Researchers have made a key discovery in helping to understand the longevity and endurance of Roman architectural concrete that was made during international and interdisciplinary collaboration with help from beams of X-rays at the Advanced Light Source (ALS) of the U.S. Department of Energy (DOE)'s...
Beavers may have once been on the verge of extinction, but they're making a comeback--and causing some unseen side effects.
The way you play may say a bit about you. Scientists have found that the way in which toys are handled and combined with one another during object play can tell them a lot about the cognitive underpinnings of the species playing with them.
Scientists have found that wolves are actually able to discriminate between different quantities better than their domesticated cousins.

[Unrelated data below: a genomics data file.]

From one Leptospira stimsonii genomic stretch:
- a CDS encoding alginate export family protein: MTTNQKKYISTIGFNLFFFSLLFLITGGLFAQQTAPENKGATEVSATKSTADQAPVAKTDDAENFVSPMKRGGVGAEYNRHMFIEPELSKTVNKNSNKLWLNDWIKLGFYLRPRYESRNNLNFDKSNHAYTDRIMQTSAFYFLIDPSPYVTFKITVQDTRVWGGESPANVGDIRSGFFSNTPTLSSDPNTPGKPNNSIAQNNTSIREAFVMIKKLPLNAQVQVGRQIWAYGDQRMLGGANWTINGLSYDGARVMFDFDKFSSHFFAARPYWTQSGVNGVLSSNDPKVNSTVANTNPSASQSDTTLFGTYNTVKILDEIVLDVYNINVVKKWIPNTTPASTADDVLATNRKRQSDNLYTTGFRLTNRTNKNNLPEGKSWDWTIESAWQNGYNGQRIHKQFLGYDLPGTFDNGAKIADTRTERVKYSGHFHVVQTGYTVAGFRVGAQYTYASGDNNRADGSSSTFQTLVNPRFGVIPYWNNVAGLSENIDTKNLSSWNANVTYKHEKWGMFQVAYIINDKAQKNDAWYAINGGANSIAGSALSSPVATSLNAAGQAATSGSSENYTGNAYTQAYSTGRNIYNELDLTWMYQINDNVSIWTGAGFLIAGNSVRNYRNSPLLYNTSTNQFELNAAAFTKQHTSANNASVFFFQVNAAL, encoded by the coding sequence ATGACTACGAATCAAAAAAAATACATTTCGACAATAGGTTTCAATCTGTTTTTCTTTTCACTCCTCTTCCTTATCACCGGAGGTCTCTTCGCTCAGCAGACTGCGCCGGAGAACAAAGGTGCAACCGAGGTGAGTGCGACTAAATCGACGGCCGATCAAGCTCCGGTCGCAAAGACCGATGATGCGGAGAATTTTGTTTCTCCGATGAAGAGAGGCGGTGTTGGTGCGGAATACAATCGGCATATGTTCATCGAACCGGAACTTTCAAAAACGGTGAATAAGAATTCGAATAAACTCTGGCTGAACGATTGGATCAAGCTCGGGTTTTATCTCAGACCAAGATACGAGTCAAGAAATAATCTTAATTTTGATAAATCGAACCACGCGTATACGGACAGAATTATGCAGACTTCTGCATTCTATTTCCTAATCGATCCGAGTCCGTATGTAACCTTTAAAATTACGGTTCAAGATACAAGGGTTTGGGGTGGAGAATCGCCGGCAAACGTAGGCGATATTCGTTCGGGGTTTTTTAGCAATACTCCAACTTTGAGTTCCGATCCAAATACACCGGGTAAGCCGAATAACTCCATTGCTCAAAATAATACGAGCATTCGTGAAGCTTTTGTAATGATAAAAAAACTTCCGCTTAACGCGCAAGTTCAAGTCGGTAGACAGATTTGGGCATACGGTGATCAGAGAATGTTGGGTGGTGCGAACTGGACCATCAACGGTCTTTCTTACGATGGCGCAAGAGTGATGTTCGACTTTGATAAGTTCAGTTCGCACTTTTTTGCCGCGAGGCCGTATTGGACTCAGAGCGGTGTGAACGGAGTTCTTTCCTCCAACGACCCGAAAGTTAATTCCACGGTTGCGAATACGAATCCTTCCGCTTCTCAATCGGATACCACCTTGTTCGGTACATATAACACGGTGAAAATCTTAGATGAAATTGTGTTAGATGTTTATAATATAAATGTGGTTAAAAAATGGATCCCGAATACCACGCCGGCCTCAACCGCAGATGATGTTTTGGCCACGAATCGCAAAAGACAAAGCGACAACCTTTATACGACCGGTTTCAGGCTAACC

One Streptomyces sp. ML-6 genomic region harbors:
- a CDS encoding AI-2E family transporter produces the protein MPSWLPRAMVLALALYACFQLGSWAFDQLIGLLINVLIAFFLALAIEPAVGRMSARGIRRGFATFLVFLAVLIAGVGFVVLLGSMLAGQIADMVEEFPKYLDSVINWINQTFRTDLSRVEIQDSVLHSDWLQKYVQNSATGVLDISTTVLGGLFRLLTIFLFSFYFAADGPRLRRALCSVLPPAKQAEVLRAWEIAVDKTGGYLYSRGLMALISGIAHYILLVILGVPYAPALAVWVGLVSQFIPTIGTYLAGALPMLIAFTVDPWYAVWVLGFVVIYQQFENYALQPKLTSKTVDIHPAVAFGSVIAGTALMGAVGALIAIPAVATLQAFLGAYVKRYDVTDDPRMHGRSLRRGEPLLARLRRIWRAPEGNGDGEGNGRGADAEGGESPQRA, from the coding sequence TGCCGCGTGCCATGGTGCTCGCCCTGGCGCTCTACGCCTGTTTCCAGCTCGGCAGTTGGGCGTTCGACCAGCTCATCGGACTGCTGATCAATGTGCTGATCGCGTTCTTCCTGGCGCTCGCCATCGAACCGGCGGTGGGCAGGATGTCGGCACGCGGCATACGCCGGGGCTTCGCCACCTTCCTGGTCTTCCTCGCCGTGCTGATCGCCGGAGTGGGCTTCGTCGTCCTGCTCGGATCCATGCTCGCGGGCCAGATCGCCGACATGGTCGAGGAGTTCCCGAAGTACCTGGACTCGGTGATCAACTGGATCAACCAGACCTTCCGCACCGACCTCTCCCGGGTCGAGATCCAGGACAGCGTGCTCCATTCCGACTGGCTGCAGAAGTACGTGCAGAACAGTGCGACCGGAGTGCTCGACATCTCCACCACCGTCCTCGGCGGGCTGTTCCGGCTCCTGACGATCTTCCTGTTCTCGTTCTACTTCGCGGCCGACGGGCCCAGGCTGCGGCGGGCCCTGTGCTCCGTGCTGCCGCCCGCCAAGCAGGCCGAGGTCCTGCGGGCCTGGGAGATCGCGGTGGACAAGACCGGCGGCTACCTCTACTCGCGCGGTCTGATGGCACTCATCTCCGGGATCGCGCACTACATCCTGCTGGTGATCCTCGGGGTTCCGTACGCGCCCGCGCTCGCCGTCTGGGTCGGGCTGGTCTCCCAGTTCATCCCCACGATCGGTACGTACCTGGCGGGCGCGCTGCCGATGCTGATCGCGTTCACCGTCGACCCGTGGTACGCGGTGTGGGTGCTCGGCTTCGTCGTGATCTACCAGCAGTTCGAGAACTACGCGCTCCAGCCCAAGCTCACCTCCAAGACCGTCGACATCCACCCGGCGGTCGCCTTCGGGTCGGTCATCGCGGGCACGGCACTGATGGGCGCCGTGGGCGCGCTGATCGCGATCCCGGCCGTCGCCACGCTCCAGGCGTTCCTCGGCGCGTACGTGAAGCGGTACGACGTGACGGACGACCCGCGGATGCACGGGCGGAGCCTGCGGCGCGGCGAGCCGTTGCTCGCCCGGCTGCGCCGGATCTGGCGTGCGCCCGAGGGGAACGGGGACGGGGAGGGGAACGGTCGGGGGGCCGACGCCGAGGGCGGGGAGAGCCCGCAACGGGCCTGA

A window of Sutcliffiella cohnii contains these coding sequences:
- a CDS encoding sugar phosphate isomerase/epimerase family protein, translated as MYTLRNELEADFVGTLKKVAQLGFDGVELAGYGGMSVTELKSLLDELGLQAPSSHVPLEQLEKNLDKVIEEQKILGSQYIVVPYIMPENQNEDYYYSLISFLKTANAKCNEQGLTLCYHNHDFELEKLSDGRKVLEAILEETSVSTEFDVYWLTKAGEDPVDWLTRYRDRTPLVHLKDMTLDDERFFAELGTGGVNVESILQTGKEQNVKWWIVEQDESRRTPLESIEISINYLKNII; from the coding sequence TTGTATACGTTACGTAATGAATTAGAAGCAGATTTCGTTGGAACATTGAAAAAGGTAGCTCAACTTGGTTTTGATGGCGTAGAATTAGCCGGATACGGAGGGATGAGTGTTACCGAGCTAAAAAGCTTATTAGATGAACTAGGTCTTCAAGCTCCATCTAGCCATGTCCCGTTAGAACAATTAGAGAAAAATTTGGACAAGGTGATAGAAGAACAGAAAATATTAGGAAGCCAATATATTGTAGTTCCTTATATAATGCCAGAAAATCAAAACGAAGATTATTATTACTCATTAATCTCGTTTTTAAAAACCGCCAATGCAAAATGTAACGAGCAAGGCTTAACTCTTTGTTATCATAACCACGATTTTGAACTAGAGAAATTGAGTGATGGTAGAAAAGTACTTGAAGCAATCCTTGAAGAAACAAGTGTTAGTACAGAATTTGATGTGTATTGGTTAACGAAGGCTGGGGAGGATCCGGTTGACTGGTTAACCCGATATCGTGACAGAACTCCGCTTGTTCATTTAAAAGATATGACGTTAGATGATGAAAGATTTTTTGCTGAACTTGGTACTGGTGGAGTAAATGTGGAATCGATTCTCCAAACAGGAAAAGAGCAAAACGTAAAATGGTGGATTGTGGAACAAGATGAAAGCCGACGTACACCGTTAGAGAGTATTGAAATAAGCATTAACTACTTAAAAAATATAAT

When it comes to cooling off the planet, clouds have the potential to play a huge role. Now, scientists have identified the most energy-efficient way to make clouds more reflective to the sun, which could help combat climate change.
Most people are aware that the Greenland Ice Sheet is melting. Yet exactly how fast that melting is occurring has been up for debate.
Most people know that the horses of today are different from the wild horses that they once were. Now, though, researchers are learning a bit more about how horses first became domesticated.
Climate change may actually impact the lighting of major cities. Although most people in hurricane-prone areas are familiar with power outages caused by these storms, scientists have found that changing conditions may also impact other major metro areas.
It turns out that Greenland's ice loss and its impact on rising sea levels may have been greatly underestimated. Scientists have found that migrating, supraglacial lakes could trigger future ice loss which, in turn, may add to rising sea levels.
Did you know that cows speak? Scientists have been eavesdropping on "conversations" between calves and their mothers, using detailed acoustic analysis to figure out exactly how cows manage to communicate.
Scientists have now found that microbes living within oil reserves are actually social creatures that have exchanged genes for eons.